The next few posts will contain a substantial amount of comment (hopefully from you, dear readers and commentators) on the June 2006 ALPSP/STM statement on data in scholarly publications. I’m kicking myself for missing it. I plead that I have many other things to do (chemical research, writing programs), and Open Data is not my top priority, so I wasn’t reading Peter Suber’s Open Access News blog on a daily basis. I have a better feedreader and am now. Here’s his June comment:
Publishers recognise that in many disciplines data itself, in various forms, is now a key output of research.
[snip… you can read the full statement here]
this is fundamental in copyright law. In the EU, the use of ‘insubstantial’ parts of a database, provided it is not systematic and repeated, does not infringe the database maker’s rights.
PS: Comments. Three quick responses.
- First, I commend ALPSP and STM for the primary recommendation in this significant statement. Open access to data is important for all the reasons they cite.
- Their call for intellectual property protection for databases is a separable and regrettable part of their statement. The EU has such protection but the US does not. Any argument that such protection is needed to stimulate the production, collection, or dissemination of data is refuted by the vigor of science in the US.
- The ALPSP and STM both lobby against policies that would provide OA to research literature, like FRPAA and the draft RCUK policy. I acknowledge that there are many differences between OA to data and OA to peer-reviewed articles interpreting or analyzing data. But ALPSP and STM should acknowledge that there are many similarities, and that most of their arguments for OA data (enhancing research productivity, avoiding costly repetition of research, supporting the creative integration and reworking of research) also apply to OA literature.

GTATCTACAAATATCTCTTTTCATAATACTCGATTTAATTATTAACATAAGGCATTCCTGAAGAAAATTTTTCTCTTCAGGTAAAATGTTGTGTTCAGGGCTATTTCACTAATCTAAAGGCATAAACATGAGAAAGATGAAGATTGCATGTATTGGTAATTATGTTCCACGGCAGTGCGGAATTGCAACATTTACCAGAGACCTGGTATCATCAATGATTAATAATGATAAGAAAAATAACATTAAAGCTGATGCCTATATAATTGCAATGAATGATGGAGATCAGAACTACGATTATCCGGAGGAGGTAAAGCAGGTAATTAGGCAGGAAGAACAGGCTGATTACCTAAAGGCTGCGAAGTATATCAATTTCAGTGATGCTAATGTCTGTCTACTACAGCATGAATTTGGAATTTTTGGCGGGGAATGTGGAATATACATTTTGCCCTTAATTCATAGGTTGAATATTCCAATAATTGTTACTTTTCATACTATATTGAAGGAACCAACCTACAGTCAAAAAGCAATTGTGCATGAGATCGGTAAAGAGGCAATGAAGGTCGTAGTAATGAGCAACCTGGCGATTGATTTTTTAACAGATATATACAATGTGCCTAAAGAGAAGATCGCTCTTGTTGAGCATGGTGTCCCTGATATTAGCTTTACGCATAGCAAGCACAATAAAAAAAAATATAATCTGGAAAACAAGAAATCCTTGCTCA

(1) Like PS I commend the ALPSP and STM for this. (It is very important that we do not see people and organisations as “good” and “bad” – this sometimes happens in web-based and other discussions. They have good and bad policies. So this is a very valuable advance.
(2) I support Peter’s position as well. I think the blanket claim for IPR through this method is both crude and generally undesirable. Anything that can be done to make it clear that data in publications lie without this directive is important. A journal is not, IMO, a database (though the ACS now explicitly claims that a journal is not longer a journal, but a database to which readers have access. There are other issues here, but I stick with the data). So I will help to promote the swell of challenge to database rights, but I’m not leading the charge.
(3) I am, of course, a strong supporter of Open Access, and the logical premise that OA implies Open Data. That is the area where I’m trying to lead a charge.
So, in principle, all members of ALPSP and STM should support this, shouldn’t they? Or has there been dissension. If not, we’ll assume it’s got universal support.
So what possible legitimacy do we have for journals that copyright supplemental info?
(There are many other questions – what about data in full text? what about spidering websites? It should be exciting to examine these. Let’s see if we can use the blogosphere to do some useful research into this.)
And – finally – why did no-one on the SPARC Open Data list flag this?
I missed this in June: I’ll reproduce Peter Sub